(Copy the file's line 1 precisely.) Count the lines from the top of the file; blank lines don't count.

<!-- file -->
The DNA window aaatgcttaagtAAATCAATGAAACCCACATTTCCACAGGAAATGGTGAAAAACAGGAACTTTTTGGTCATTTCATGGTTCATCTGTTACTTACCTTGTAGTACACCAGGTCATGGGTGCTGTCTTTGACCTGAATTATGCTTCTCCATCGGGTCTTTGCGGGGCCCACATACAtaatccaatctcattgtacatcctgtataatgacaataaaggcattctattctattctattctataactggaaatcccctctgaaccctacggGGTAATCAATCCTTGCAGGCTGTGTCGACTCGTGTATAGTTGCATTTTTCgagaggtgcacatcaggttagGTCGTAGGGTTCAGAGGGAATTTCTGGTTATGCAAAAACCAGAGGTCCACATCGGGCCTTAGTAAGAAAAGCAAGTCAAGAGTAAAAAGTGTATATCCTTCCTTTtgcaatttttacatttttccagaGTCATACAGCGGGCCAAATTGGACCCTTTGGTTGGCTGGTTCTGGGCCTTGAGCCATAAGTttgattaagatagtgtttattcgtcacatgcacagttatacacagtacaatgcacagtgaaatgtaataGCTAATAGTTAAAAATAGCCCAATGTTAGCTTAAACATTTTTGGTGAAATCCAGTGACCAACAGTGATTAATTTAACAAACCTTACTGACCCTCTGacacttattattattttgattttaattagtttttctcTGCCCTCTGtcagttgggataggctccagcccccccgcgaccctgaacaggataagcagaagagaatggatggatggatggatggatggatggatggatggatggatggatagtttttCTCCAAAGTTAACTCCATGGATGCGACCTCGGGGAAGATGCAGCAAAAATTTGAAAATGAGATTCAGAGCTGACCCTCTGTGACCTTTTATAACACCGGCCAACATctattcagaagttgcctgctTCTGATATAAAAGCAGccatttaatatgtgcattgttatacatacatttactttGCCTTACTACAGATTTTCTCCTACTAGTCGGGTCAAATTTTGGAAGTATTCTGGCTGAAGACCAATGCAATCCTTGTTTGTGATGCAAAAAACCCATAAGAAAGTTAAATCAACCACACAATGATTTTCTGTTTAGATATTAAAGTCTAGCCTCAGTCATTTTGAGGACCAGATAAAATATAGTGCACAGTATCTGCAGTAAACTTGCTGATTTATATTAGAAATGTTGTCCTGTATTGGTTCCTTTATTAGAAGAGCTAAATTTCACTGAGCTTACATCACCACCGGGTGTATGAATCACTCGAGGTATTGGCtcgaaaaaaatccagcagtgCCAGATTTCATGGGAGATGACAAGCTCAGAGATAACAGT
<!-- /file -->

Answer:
The DNA window aaatgcttaagtAAATCAATGAAACCCACATTTCCACAGGAAATGGTGAAAAACAGGAACTTTTTGGTCATTTCATGGTTCATCTGTTACTTACCTTGTAGTACACCAGGTCATGGGTGCTGTCTTTGACCTGAATTATGCTTCTCCATCGGGTCTTTGCGGGGCCCACATACAtaatccaatctcattgtacatcctgtataatgacaataaaggcattctattctattctattctataactggaaatcccctctgaaccctacggGGTAATCAATCCTTGCAGGCTGTGTCGACTCGTGTATAGTTGCATTTTTCgagaggtgcacatcaggttagGTCGTAGGGTTCAGAGGGAATTTCTGGTTATGCAAAAACCAGAGGTCCACATCGGGCCTTAGTAAGAAAAGCAAGTCAAGAGTAAAAAGTGTATATCCTTCCTTTtgcaatttttacatttttccagaGTCATACAGCGGGCCAAATTGGACCCTTTGGTTGGCTGGTTCTGGGCCTTGAGCCATAAGTttgattaagatagtgtttattcgtcacatgcacagttatacacagtacaatgcacagtgaaatgtaataGCTAATAGTTAAAAATAGCCCAATGTTAGCTTAAACATTTTTGGTGAAATCCAGTGACCAACAGTGATTAATTTAACAAACCTTACTGACCCTCTGacacttattattattttgattttaattagtttttctcTGCCCTCTGtcagttgggataggctccagcccccccgcgaccctgaacaggataagcagaagagaatggatggatggatggatggatggatggatggatggatggatggatagtttttCTCCAAAGTTAACTCCATGGATGCGACCTCGGGGAAGATGCAGCAAAAATTTGAAAATGAGATTCAGAGCTGACCCTCTGTGACCTTTTATAACACCGGCCAACATctattcagaagttgcctgctTCTGATATAAAAGCAGccatttaatatgtgcattgttatacatacatttactttGCCTTACTACAGATTTTCTCCTACTAGTCGGGTCAAATTTTGGAAGTATTCTGGCTGAAGACCAATGCAATCCTTGTTTGTGATGCAAAAAACCCATAAGAAAGTTAAATCAACCACACAATGATTTTCTGTTTAGATATTAAAGTCTAGCCTCAGTCATTTTGAGGACCAGATAAAATATAGTGCACAGTATCTGCAGTAAACTTGCTGATTTATATTAGAAATGTTGTCCTGTATTGGTTCCTTTATTAGAAGAGCTAAATTTCACTGAGCTTACATCACCACCGGGTGTATGAATCACTCGAGGTATTGGCtcgaaaaaaatccagcagtgCCAGATTTCATGGGAGATGACAAGCTCAGAGATAACAGT